Supporters and opponents of expanding gambling in Maryland have combined to put $65.4 million into campaign accounts, according to the most recent campaign finance filing with the Maryland State Board of Elections.
MGM Resorts International Inc., which wants to build a Las Vegas-style casino at National Harbor in Prince George’s county, deposited a check for $7.7 million into the ballot issue committee For Maryland Jobs and Schools Inc. That brought MGM’s spending on its pro-expansion campaign to $29.5 million.
CBAC Gaming LLC, a group licensed to build a Baltimore casino and led by Caesars Entertainment Corp., has contributed $4.6 million to the account. The Peterson Cos., master developer of National Harbor, has contributed $1.7 million.
Those contributions bring the account’s total to $35.8 million. When combined with a separate committee started by former Prince George’s County Executive Wayne K. Curry, supporters of Maryland’s expanded gambling law have committed $36.3 million to that cause.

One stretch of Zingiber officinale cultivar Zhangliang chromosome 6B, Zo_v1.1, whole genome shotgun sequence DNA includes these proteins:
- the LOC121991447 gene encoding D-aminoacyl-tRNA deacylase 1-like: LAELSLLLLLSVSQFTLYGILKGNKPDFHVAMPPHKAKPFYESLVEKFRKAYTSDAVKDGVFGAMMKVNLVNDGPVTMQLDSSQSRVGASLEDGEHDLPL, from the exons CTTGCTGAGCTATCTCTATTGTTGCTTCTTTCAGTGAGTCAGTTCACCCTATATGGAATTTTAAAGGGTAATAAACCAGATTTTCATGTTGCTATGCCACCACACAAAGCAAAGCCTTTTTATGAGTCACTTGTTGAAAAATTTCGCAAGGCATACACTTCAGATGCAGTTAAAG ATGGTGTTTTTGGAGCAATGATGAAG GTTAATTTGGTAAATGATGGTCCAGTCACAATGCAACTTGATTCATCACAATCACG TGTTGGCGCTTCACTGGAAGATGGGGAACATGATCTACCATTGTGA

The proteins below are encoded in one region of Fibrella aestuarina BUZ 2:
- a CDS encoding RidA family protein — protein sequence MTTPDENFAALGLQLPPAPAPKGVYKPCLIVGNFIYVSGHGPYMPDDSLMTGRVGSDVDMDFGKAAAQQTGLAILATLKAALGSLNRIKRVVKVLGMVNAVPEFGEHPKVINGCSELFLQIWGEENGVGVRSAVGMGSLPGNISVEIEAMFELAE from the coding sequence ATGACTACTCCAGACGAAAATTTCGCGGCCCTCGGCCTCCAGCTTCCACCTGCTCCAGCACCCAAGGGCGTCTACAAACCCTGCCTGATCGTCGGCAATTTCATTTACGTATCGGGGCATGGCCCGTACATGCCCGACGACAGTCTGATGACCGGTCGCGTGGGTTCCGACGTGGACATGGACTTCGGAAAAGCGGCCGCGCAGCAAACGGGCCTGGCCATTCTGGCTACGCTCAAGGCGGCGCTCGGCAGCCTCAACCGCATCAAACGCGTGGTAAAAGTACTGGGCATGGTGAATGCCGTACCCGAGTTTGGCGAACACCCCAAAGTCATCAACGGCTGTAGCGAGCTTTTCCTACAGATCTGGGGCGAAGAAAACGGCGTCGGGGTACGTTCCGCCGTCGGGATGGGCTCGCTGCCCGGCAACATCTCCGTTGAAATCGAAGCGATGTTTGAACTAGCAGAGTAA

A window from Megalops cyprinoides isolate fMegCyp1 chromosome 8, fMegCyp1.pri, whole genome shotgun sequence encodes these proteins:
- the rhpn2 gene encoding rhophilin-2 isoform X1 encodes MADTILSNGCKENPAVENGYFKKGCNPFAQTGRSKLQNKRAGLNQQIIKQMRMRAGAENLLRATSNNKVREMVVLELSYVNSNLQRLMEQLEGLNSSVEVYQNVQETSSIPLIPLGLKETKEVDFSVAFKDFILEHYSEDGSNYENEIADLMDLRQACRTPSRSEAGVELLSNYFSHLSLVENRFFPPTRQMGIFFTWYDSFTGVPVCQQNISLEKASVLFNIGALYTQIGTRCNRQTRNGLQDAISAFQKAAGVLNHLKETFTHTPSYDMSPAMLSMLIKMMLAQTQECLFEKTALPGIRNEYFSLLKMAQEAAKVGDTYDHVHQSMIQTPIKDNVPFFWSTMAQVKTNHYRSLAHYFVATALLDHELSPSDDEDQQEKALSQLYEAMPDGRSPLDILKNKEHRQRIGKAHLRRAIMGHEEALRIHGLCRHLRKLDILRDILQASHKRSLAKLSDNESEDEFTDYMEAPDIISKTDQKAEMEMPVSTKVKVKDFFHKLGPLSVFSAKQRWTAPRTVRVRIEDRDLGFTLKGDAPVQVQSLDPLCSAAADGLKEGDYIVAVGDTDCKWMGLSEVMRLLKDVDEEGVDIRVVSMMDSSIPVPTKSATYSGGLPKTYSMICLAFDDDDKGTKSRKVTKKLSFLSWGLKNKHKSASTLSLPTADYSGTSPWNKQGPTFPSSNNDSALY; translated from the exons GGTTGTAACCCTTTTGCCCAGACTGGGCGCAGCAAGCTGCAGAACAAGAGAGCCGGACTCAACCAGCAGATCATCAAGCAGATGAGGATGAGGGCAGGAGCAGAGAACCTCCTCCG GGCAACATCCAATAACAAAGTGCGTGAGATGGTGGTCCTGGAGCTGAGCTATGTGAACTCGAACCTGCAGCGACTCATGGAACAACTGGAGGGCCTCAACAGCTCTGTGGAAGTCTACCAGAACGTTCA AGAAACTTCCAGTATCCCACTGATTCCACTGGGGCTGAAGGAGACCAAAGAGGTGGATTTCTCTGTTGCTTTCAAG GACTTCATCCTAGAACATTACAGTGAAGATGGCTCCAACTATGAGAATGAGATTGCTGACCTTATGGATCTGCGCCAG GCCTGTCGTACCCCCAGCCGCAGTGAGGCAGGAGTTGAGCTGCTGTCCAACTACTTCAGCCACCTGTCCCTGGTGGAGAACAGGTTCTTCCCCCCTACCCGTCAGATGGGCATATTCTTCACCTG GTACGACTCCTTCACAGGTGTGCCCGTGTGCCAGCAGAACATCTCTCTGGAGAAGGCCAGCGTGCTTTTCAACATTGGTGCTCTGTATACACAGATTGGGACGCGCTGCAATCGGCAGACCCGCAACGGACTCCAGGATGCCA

Penn National Gaming Inc. is the only company to spend money in opposition to expanded gambling. The Pennsylvania-based company has put $29.1 million into ballot issue committee Get the Facts – Vote No on 7.
A “yes” vote for Question 7 would allow the construction of a casino in Prince George’s County and the legalization of table games at every Maryland casino. Penn is fighting the law because it believes Rosecroft Raceway, a facility it owns in Fort Washington, will not be seriously considered as a location for Maryland’s sixth authorized casino.
Without that business, Penn fears it will take a financial hit because Hollywood Casino at Charles Town Races in Charles Town, W.Va., draws many of its players from the Washington suburbs.
Gambling-related television and radio advertising has been airing in Maryland since before the General Assembly passed a bill in August that set the framework for gambling expansion, with proponents taking to the airwaves first to encourage voters to ask their legislators to support the bill. Opponents took to the airwaves shortly after Gov. Martin O’Malley signed the bill into law, setting up a Nov. 6 referendum.